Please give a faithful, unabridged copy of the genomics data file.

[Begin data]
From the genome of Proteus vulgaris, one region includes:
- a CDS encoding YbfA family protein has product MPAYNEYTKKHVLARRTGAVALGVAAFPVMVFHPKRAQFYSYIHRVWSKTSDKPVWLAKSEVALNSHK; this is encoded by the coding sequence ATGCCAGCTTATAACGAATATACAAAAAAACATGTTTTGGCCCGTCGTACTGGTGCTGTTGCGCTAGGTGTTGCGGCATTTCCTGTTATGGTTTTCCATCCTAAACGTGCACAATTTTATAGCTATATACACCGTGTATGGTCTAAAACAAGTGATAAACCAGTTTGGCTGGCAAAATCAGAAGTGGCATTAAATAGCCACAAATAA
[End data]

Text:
From the genome of Proteus vulgaris, one region includes:
- a CDS encoding YbfA family protein has product MPAYNEYTKKHVLARRTGAVALGVAAFPVMVFHPKRAQFYSYIHRVWSKTSDKPVWLAKSEVALNSHK; this is encoded by the coding sequence ATGCCAGCTTATAACGAATATACAAAAAAACATGTTTTGGCCCGTCGTACTGGTGCTGTTGCGCTAGGTGTTGCGGCATTTCCTGTTATGGTTTTCCATCCTAAACGTGCACAATTTTATAGCTATATACACCGTGTATGGTCTAAAACAAGTGATAAACCAGTTTGGCTGGCAAAATCAGAAGTGGCATTAAATAGCCACAAATAA